'That Which is Woven' by Gina Challen
LISP 2nd Half 2021Short Story Finalist 'That Which is Woven' by Gina Challen
that which is woven
It’s been a long time coming, this departure. A year in the making. One of raw emotion and arguments, linked by fragments of calm. Brief hiatuses, when she believed there might be a chance they’d come through, yet again, relatively unscathed. Scarred perhaps, different maybe, but together.
Heartsore, Izzie sits at her loom, hands, folded in her lap, and her eyes, closed. This final act of his going is something she can’t understand and, never really expecting him to leave, she feels foolish. Pictures cover the walls of her studio, sketches, ink drawings, photographs and cartoons from tapestries she’s finished and has yet to store away. Her worktable is pushed to the back of the room and, either side of it, the shelving units are stacked with yarns, empty bobbins, books, bottles of ink and all the tools she needs for her work.
In truth, she has been stupid underestimating the allure of this latest relationship, not recognising the power wielded by his new lover. There have been others in their fifteen years together, not counting this one, three that she knew about. She remembers their names. According to Mark, each time it happened would be the last. Promise. Raking through the past few months, there must have been signs that this one is different and, stupidly, she has missed them. She has missed all the little signals warning her that this time, it’s serious. She’s missed them because, despite the arguments, she thought, like every other one of his little flings, they would muddle through. Because, she thought he loved her.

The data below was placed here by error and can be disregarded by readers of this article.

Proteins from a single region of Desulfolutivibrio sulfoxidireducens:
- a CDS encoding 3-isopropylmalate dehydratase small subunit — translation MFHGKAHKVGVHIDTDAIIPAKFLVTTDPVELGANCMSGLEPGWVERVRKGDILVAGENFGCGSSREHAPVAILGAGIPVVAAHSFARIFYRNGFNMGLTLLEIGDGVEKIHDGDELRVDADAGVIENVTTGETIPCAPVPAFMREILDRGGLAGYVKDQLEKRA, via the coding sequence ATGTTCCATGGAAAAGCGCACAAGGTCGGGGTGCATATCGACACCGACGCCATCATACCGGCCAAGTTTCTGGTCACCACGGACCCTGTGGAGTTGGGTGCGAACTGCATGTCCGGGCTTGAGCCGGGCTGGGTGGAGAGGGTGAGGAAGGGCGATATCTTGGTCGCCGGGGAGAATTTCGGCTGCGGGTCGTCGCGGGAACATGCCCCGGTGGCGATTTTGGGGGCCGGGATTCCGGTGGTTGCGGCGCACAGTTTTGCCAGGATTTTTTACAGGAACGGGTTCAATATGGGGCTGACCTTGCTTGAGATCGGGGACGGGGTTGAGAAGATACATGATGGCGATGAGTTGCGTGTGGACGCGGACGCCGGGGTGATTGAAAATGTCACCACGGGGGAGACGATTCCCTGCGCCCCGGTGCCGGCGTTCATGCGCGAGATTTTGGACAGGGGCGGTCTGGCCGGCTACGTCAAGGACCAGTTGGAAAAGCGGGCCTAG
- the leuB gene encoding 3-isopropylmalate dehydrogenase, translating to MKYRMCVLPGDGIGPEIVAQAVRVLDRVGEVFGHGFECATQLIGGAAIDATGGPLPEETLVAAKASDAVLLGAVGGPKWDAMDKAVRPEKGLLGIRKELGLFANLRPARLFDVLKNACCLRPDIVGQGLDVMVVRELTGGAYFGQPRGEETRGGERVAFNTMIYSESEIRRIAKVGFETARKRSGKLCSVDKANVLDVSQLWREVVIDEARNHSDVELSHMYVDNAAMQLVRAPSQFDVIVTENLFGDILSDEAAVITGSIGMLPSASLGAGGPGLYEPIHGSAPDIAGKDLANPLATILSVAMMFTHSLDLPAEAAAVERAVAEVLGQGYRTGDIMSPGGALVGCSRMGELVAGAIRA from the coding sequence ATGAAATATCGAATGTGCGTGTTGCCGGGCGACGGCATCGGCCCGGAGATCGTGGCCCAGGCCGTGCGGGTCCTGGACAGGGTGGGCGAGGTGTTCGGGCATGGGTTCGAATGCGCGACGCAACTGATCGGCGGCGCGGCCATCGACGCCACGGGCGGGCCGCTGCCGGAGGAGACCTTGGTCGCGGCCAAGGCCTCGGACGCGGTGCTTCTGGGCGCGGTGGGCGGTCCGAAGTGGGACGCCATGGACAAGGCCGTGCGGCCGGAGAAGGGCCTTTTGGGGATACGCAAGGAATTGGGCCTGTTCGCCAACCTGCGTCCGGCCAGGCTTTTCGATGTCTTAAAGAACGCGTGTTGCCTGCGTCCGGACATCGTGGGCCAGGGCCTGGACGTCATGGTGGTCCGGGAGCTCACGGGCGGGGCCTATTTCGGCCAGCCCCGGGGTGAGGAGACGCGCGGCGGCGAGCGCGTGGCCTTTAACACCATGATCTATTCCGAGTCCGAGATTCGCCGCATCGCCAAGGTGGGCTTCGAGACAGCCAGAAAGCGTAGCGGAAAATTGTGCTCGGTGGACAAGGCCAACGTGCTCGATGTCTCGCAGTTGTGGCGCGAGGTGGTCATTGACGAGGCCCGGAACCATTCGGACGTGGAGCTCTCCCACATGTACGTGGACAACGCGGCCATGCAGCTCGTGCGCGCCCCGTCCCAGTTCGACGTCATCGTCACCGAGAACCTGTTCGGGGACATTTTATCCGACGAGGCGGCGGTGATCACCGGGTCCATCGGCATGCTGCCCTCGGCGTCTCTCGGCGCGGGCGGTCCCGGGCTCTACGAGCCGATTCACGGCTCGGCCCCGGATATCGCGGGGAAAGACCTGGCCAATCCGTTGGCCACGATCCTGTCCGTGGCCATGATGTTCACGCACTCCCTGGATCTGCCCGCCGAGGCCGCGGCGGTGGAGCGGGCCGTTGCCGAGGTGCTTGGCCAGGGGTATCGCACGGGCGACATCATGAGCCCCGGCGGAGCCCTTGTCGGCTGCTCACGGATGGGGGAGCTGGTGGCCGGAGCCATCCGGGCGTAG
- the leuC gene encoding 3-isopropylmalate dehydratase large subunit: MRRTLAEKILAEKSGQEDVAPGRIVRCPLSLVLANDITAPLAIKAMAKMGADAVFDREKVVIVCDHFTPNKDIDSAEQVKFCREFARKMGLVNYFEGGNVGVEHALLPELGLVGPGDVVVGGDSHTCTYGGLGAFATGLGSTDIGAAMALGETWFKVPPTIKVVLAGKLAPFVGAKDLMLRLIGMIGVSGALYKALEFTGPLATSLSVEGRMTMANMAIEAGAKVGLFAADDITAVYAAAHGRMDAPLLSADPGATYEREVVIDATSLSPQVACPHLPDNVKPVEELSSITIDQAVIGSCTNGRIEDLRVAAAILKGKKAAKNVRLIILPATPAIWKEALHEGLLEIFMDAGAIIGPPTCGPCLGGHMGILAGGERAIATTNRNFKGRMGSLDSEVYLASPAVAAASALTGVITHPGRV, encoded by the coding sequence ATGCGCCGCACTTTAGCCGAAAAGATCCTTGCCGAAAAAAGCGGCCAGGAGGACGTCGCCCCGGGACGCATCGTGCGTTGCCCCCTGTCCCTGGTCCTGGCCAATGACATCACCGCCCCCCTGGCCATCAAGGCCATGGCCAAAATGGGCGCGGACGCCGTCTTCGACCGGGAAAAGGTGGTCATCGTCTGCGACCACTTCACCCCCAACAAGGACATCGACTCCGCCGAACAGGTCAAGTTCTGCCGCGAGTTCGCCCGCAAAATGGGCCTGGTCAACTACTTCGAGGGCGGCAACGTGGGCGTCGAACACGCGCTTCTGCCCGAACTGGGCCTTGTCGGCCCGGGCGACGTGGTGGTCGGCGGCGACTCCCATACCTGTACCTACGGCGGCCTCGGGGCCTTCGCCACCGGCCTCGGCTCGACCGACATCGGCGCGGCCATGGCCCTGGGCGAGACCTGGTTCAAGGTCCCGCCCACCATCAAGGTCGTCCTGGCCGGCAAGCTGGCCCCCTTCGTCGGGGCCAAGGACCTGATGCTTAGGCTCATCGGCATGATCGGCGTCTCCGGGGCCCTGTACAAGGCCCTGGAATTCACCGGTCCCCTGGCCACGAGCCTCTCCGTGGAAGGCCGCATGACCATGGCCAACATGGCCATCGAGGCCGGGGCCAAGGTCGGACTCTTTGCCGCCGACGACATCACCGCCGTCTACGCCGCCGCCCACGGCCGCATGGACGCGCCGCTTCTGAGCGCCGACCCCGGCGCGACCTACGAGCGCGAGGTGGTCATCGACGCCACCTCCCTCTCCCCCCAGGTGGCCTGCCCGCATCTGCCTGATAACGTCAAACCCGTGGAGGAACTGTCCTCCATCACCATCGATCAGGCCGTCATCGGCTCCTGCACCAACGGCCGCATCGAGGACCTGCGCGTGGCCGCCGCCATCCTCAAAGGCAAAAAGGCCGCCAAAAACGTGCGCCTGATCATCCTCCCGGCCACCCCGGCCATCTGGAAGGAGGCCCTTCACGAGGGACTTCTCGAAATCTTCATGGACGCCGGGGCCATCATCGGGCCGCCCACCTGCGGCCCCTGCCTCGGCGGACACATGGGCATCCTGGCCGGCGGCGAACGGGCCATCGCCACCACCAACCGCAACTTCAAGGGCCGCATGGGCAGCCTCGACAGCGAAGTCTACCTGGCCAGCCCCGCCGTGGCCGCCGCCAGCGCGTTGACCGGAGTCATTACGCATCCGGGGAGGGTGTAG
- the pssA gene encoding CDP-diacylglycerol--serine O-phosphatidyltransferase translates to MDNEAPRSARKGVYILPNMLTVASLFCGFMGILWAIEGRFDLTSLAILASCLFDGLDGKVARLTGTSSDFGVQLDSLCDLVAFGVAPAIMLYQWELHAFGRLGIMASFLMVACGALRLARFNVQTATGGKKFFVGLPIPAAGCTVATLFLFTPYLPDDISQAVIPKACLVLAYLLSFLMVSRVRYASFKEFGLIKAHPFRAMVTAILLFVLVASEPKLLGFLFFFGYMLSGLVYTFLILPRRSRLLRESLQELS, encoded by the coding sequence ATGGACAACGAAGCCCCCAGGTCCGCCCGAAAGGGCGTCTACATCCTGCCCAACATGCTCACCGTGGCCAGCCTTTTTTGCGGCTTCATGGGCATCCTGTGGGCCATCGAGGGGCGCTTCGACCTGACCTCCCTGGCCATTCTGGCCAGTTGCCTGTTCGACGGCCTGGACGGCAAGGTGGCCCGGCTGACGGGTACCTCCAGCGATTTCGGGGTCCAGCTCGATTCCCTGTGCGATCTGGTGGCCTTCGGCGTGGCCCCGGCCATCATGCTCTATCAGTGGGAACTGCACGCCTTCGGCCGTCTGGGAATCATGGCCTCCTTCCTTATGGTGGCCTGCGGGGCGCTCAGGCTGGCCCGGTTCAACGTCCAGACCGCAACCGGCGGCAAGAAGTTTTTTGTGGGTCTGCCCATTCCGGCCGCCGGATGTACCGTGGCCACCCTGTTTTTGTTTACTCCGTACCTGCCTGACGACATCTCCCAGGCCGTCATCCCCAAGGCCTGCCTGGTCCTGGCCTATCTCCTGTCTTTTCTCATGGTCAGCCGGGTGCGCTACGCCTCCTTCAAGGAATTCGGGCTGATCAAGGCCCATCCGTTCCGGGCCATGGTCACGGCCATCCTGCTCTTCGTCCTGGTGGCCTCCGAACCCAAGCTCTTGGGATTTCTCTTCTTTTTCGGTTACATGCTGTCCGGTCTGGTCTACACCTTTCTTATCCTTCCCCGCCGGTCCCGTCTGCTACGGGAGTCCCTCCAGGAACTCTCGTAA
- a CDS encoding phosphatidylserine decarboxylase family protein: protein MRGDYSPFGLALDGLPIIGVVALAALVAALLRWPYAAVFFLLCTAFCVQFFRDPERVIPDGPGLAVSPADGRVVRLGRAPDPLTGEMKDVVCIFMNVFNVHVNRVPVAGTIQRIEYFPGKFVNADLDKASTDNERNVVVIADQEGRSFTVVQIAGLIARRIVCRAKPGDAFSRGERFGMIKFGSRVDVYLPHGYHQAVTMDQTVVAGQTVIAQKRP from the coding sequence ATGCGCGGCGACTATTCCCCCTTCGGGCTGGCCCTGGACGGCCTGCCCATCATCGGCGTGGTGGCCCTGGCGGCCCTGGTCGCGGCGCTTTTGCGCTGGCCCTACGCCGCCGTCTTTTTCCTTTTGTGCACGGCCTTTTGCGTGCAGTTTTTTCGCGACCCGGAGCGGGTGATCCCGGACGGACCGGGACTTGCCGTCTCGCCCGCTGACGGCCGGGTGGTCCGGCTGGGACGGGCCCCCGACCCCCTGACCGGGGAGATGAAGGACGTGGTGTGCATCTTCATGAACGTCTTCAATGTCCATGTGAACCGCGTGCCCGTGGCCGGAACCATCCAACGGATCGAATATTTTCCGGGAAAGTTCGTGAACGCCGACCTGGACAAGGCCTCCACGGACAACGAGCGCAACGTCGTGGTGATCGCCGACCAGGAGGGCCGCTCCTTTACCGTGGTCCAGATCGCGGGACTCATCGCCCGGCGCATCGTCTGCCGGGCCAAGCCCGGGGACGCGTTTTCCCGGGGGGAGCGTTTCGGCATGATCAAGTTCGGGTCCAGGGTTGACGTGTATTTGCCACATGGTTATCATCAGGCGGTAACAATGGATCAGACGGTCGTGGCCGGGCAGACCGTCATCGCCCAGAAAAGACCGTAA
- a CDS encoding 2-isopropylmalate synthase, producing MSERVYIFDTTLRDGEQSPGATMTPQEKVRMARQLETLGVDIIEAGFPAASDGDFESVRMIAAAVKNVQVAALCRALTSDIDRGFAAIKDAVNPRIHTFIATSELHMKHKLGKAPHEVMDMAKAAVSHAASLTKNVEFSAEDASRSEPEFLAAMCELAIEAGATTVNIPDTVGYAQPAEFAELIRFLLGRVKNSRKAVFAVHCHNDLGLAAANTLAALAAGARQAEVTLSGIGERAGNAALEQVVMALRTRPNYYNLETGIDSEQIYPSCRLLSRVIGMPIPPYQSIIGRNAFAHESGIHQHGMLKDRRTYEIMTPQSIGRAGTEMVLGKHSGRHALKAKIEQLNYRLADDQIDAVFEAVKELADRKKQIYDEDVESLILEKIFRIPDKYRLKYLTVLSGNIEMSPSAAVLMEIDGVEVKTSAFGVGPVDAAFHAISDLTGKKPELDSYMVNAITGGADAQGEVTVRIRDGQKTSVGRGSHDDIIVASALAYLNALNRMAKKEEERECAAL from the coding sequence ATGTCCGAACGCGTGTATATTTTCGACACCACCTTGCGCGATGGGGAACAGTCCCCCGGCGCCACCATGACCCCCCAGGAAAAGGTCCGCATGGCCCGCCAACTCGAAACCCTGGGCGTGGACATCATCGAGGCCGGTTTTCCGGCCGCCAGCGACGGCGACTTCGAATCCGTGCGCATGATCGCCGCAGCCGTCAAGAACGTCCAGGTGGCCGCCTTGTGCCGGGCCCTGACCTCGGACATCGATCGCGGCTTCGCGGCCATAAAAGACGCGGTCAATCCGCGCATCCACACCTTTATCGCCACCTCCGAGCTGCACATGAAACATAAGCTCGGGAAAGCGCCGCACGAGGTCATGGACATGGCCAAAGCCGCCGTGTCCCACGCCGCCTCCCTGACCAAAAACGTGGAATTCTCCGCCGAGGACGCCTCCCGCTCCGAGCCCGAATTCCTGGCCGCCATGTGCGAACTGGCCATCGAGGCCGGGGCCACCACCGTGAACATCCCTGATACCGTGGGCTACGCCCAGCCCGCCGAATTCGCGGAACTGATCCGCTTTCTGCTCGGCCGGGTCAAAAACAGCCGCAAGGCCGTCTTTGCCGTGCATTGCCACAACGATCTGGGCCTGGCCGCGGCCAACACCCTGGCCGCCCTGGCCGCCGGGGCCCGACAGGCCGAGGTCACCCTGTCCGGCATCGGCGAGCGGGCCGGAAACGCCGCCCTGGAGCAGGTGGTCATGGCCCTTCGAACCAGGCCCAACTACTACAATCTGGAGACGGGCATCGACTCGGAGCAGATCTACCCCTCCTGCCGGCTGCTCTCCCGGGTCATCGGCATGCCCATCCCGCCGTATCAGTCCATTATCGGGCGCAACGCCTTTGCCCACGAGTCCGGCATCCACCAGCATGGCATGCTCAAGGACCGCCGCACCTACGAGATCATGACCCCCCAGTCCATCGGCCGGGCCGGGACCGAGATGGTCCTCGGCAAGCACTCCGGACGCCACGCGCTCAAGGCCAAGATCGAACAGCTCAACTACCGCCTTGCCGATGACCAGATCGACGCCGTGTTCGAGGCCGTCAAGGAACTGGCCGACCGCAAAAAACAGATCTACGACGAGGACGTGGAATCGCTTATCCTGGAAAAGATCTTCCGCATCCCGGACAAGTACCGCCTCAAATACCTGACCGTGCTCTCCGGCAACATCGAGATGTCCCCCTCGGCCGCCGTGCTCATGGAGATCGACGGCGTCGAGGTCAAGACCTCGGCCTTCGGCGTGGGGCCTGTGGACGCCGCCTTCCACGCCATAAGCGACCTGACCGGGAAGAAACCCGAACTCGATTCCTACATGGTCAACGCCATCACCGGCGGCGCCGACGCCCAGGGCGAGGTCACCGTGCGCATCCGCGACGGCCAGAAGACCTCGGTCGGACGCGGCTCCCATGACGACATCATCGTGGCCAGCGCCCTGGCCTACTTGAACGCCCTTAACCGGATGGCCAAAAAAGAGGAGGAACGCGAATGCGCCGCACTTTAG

Taped up on the wall behind the loom is her latest cartoon. In this, a crescent moon hangs above a tree and, tucked in the bottom corner, a spider crouches in the centre of a web. This next piece of work is to be a skilful homage to the old and the new, and the drawing, angular and stylised in its design, once pleased her. Over the last few months, she has worked hard, gathering the wools she needs and choosing her palette with balance and care. Indigo for the sky, amber for the moon, shades of russet and sepia, of taupe and umber, of viridian and hunter green. She has picked flint-grey for the shadows, silver for the web, and, for the spider, jet, as black a dye as she could find. Now, the yarns she gathered are grouped on the work table, wound tight around their spools, waiting for her attention.